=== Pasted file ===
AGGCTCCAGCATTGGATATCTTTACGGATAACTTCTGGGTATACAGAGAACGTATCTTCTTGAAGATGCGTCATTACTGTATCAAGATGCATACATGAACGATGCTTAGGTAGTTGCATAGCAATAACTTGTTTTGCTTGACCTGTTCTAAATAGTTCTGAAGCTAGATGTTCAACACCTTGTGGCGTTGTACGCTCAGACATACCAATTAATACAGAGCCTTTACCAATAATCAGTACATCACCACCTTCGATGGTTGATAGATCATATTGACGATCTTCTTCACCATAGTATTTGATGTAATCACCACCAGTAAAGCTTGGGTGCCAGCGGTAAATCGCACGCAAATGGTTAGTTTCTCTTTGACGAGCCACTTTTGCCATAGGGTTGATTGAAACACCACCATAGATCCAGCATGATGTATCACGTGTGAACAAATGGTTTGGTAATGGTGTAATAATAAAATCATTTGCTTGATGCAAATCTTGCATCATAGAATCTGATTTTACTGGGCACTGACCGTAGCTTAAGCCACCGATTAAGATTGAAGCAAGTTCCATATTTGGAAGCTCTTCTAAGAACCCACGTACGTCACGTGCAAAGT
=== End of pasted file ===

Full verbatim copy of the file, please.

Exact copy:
AGGCTCCAGCATTGGATATCTTTACGGATAACTTCTGGGTATACAGAGAACGTATCTTCTTGAAGATGCGTCATTACTGTATCAAGATGCATACATGAACGATGCTTAGGTAGTTGCATAGCAATAACTTGTTTTGCTTGACCTGTTCTAAATAGTTCTGAAGCTAGATGTTCAACACCTTGTGGCGTTGTACGCTCAGACATACCAATTAATACAGAGCCTTTACCAATAATCAGTACATCACCACCTTCGATGGTTGATAGATCATATTGACGATCTTCTTCACCATAGTATTTGATGTAATCACCACCAGTAAAGCTTGGGTGCCAGCGGTAAATCGCACGCAAATGGTTAGTTTCTCTTTGACGAGCCACTTTTGCCATAGGGTTGATTGAAACACCACCATAGATCCAGCATGATGTATCACGTGTGAACAAATGGTTTGGTAATGGTGTAATAATAAAATCATTTGCTTGATGCAAATCTTGCATCATAGAATCTGATTTTACTGGGCACTGACCGTAGCTTAAGCCACCGATTAAGATTGAAGCAAGTTCCATATTTGGAAGCTCTTCTAAGAACCCACGTACGTCACGTGCAAAGT